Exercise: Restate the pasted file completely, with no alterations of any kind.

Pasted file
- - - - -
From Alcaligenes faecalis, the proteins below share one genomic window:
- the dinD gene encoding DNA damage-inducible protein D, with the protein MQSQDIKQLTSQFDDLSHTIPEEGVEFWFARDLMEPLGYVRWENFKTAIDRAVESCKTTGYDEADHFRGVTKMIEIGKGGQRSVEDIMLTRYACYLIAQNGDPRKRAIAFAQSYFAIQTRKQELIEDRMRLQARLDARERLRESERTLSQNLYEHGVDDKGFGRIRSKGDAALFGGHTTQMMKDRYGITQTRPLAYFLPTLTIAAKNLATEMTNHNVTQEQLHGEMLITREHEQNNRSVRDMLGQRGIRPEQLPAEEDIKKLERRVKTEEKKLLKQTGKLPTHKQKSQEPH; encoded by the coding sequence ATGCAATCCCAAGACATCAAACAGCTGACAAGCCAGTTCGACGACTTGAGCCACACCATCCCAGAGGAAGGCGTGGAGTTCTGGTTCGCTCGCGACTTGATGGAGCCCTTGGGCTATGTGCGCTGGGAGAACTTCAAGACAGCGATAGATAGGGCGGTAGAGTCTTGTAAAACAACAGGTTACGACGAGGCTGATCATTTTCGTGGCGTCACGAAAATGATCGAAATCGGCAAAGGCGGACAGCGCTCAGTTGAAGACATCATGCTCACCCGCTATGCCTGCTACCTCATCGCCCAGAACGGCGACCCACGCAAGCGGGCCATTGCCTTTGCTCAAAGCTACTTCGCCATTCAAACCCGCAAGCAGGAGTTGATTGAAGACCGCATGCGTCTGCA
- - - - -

From Alcaligenes faecalis, the proteins below share one genomic window:
- the dinD gene encoding DNA damage-inducible protein D, with the protein MQSQDIKQLTSQFDDLSHTIPEEGVEFWFARDLMEPLGYVRWENFKTAIDRAVESCKTTGYDEADHFRGVTKMIEIGKGGQRSVEDIMLTRYACYLIAQNGDPRKRAIAFAQSYFAIQTRKQELIEDRMRLQARLDARERLRESERTLSQNLYEHGVDDKGFGRIRSKGDAALFGGHTTQMMKDRYGITQTRPLAYFLPTLTIAAKNLATEMTNHNVTQEQLHGEMLITREHEQNNRSVRDMLGQRGIRPEQLPAEEDIKKLERRVKTEEKKLLKQTGKLPTHKQKSQEPH; encoded by the coding sequence ATGCAATCCCAAGACATCAAACAGCTGACAAGCCAGTTCGACGACTTGAGCCACACCATCCCAGAGGAAGGCGTGGAGTTCTGGTTCGCTCGCGACTTGATGGAGCCCTTGGGCTATGTGCGCTGGGAGAACTTCAAGACAGCGATAGATAGGGCGGTAGAGTCTTGTAAAACAACAGGTTACGACGAGGCTGATCATTTTCGTGGCGTCACGAAAATGATCGAAATCGGCAAAGGCGGACAGCGCTCAGTTGAAGACATCATGCTCACCCGCTATGCCTGCTACCTCATCGCCCAGAACGGCGACCCACGCAAGCGGGCCATTGCCTTTGCTCAAAGCTACTTCGCCATTCAAACCCGCAAGCAGGAGTTGATTGAAGACCGCATGCGTCTGCA